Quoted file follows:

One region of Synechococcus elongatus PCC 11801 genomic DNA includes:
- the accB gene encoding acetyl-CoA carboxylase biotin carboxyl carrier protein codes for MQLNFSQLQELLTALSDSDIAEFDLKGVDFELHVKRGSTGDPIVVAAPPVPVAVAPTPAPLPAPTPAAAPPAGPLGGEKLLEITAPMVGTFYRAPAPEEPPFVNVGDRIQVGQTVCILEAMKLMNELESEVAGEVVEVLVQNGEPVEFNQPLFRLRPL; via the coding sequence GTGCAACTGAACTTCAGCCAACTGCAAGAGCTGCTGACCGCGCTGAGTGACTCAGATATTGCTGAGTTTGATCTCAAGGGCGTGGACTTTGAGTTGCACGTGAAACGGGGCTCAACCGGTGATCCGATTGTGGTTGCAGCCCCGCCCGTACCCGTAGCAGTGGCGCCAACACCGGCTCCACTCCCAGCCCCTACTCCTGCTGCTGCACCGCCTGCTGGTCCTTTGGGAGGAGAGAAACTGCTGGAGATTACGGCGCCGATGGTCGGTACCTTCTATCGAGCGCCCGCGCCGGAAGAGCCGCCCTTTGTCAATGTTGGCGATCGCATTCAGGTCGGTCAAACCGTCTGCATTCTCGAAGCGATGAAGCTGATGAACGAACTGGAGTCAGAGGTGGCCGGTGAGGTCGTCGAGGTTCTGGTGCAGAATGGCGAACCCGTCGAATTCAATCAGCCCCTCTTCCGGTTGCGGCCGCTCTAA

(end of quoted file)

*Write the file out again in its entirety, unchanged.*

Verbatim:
One region of Synechococcus elongatus PCC 11801 genomic DNA includes:
- the accB gene encoding acetyl-CoA carboxylase biotin carboxyl carrier protein codes for MQLNFSQLQELLTALSDSDIAEFDLKGVDFELHVKRGSTGDPIVVAAPPVPVAVAPTPAPLPAPTPAAAPPAGPLGGEKLLEITAPMVGTFYRAPAPEEPPFVNVGDRIQVGQTVCILEAMKLMNELESEVAGEVVEVLVQNGEPVEFNQPLFRLRPL; via the coding sequence GTGCAACTGAACTTCAGCCAACTGCAAGAGCTGCTGACCGCGCTGAGTGACTCAGATATTGCTGAGTTTGATCTCAAGGGCGTGGACTTTGAGTTGCACGTGAAACGGGGCTCAACCGGTGATCCGATTGTGGTTGCAGCCCCGCCCGTACCCGTAGCAGTGGCGCCAACACCGGCTCCACTCCCAGCCCCTACTCCTGCTGCTGCACCGCCTGCTGGTCCTTTGGGAGGAGAGAAACTGCTGGAGATTACGGCGCCGATGGTCGGTACCTTCTATCGAGCGCCCGCGCCGGAAGAGCCGCCCTTTGTCAATGTTGGCGATCGCATTCAGGTCGGTCAAACCGTCTGCATTCTCGAAGCGATGAAGCTGATGAACGAACTGGAGTCAGAGGTGGCCGGTGAGGTCGTCGAGGTTCTGGTGCAGAATGGCGAACCCGTCGAATTCAATCAGCCCCTCTTCCGGTTGCGGCCGCTCTAA